For the young adults, it’s Clandestino. Lots of loud music and animated conversation. For soccer fans, it’s got to be Bar Duomo. For world class people watching, it’s a table at Cantina Forese on the Duomo Square. For a quiet vino and munchies – just cross the street outside our apartment to Bar Tortuga on Piazza Fraccasini.

As far as restaurants are concerned, Orvieto is your dream town. Some of our favorites are Cocco just through the tunnel off Piazza Republica; the diavolo pizza at Il Dialogo on Via Duomo can’t be beat; and for that romantic dinner in an underground cave, it’s Il Fornaio.

Last but not least, did someone say “gelato”? Stop at Tomas’ Il Gelato on Corso Cavour for some of the best you’ll ever have!

Gems of Orvieto Scalo

Like most Italian hilltop towns, there is a sprawling industrial and bedroom community town at the valley below that is dubbed as “Scalo”.

There’s usually no history in these towns in the traditional tourist sense, but it can be fun and worth going “down the hill” at least once to Orvieto Scalo while you’re in Orvieto.

If you like walking, there’s a well marked trail down that starts at the Fort immediately next to the funiculare, but if not, just take the 7 minute  funiculare ride down to the train station.

Now – there’s a million things you can do there, but here’s two of our favorites.

One – Take the number 8 bus from the funiculare entrance. Tell the driver you want to go to the Sopra Sotto store. This is one of those unbelievable “if you can’t find it there” stores operated by the Chinese.

Two – Take the number 8 bus from the funiculare entrance. Tell the driver you want to go to the CO-OP. There you will find many shops including a major electronics store and a supermarket.

Saint Patrick's Well

St Patrick’s Well, or Il Pozzo di S. Patrizio, is one of the highlights of the charming cathedral city of Orvieto in south-west Umbria, located about an hour north of Rome.

Plunging to a depth of 54 metres, this murky marvel of engineering was commissioned by Pope Clement VII following his refuge in Orvieto during the sack of Rome in 1527.

The Medici pope entrusted fellow Florentine Antonio da Sangallo the Younger with designing the well, to ensure a reliable water supply for this potentially-regular papal retreat.

The structure’s two concentric spiral staircases operate independently of each other, one for descending and the other for ascending, and are illuminated by 70 windows carved into the central shaft.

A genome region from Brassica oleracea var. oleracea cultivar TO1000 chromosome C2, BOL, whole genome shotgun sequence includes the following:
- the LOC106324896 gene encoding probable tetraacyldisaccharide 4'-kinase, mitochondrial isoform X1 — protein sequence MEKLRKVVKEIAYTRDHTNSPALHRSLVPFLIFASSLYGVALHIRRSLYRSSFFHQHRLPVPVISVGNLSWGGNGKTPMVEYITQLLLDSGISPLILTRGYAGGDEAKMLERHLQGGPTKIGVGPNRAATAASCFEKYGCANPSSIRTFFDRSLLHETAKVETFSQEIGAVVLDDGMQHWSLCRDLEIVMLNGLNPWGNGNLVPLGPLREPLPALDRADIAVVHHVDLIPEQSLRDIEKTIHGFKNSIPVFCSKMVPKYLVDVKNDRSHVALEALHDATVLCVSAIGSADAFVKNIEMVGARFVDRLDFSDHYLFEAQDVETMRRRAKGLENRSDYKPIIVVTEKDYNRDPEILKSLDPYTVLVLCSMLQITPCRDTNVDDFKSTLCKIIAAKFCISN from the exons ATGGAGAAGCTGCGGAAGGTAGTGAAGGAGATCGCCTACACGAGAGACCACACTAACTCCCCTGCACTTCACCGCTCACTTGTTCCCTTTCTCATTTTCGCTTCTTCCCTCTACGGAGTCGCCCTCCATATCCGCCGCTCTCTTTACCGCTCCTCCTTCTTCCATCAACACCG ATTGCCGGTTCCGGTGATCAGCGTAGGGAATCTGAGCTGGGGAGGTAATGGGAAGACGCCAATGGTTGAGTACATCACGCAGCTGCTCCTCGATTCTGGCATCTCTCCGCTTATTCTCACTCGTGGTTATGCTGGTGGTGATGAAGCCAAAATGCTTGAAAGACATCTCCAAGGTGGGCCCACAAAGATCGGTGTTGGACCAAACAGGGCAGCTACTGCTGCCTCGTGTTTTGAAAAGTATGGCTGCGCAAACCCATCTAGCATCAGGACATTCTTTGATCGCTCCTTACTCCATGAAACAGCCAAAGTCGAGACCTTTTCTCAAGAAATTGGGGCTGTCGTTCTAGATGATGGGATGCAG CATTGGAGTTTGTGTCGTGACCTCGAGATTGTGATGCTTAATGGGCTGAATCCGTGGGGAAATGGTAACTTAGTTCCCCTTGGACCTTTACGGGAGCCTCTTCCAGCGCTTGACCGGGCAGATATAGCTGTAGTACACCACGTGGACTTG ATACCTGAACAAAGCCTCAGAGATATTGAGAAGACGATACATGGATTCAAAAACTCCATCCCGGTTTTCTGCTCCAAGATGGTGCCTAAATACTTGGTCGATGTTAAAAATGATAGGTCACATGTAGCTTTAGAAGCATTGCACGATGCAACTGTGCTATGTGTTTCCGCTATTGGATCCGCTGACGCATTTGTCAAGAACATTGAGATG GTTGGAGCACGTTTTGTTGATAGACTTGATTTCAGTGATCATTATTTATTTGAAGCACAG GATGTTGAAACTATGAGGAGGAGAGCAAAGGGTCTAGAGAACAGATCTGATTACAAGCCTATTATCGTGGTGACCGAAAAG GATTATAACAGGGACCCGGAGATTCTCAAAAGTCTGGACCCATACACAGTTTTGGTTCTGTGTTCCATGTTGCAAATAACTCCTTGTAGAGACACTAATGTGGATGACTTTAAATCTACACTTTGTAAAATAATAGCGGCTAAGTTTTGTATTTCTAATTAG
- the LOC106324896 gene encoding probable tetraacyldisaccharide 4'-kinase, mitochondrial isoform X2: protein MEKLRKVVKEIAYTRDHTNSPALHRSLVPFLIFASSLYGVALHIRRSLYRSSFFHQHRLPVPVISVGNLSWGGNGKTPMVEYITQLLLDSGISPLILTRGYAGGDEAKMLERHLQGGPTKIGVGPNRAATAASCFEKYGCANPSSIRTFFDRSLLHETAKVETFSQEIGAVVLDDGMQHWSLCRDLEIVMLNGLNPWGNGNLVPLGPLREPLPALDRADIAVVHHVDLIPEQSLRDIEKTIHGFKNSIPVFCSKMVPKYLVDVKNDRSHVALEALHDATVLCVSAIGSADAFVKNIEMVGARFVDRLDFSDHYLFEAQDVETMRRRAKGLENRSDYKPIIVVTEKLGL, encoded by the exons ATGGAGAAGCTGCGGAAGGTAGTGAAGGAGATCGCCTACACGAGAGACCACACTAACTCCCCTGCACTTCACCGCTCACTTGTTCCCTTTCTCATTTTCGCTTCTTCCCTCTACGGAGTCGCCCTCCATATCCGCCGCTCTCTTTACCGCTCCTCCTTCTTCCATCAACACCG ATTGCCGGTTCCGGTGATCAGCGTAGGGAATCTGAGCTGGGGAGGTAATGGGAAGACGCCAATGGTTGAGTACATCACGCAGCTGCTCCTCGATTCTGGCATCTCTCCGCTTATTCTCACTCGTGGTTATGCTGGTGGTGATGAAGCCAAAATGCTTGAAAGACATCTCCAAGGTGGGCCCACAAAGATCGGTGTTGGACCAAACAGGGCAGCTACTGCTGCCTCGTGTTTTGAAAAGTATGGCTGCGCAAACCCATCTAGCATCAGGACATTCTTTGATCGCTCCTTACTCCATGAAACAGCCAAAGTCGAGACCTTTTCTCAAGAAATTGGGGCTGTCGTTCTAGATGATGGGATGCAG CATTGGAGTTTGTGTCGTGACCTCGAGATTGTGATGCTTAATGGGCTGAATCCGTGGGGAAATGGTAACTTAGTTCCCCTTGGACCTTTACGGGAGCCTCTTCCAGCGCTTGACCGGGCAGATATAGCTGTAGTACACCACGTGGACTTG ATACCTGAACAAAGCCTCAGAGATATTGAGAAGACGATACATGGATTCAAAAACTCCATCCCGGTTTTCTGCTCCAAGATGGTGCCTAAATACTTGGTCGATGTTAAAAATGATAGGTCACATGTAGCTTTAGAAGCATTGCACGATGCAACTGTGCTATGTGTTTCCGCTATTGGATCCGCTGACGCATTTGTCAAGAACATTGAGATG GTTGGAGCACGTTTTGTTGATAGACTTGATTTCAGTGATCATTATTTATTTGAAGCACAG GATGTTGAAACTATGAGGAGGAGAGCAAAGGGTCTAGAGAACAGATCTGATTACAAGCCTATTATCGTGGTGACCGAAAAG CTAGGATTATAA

Modern-day visitors can still traverse the well’s 248 steps, cut large enough to accommodate the pack donkeys once used to carry water to the surface. However it is worth noting – particularly for those with children – that the majority of the windows are knee-high and bereft of barriers.

The well is located in Piazza Cahen, to the right of the exit of the funicular cable railway, as you arrive from the train station below.

The Torre Del Moro

Only steps away from our apartment, the Torre (tower) Del Moro was initially named by the Pope, and later renamed Moro probably in relation to that of Raffaele di Sante called “the Moor”(which gave its name to the district and the building beside the tower).

The tower stands in the heart of the city in the crossroads between Corso Cavour, Via del Duomo and Via della Costituente as a majestic center piece of these streets.

The tower is open internally and has stairs leading to a spectacular terrace, where you can enjoy a beautiful 360 degree panoramic view of the city. Adjacent to the tower is also the beautiful Palazzo dei Sette, named in medieval times because it housed the seven judges who represented the major corporations and trades of Orvieto.

This is one of things that you absolutely have to do once or you’ll look back with regret. It’s over 400 steps, but with plenty of landings to pause on on the way up.

Your reward is the stunning 360 degree views of the tom and the spectacular valley below.

The Mancinelli Theatre

The Mancinelli Theatre in Orvieto Italy is said to be one of the most beautiful theaters in Italy.  The neoclassical building was completed in 1862 and has an elegant ambiance.

Visitors to Orvieto can either enjoy a musical performance at Mancinelli Theatre or pay a couple of euro to tour the complex.

Keep an eye open for statues of statues of the Vespignani and the painter Fracassini when visiting the building.

In 1922 the theater was renamed in memory of Luigi Mancinelli, the esteemed composer and musical director.

The Mancinelli Theatre is located on Corso Cavour immediately next door to our apartment building.

Tip: Even if you don’t speak Italian, you will enjoy seeing a classic in this beautiful theatre. Pick up the schedule of upcoming performances at the theater box office.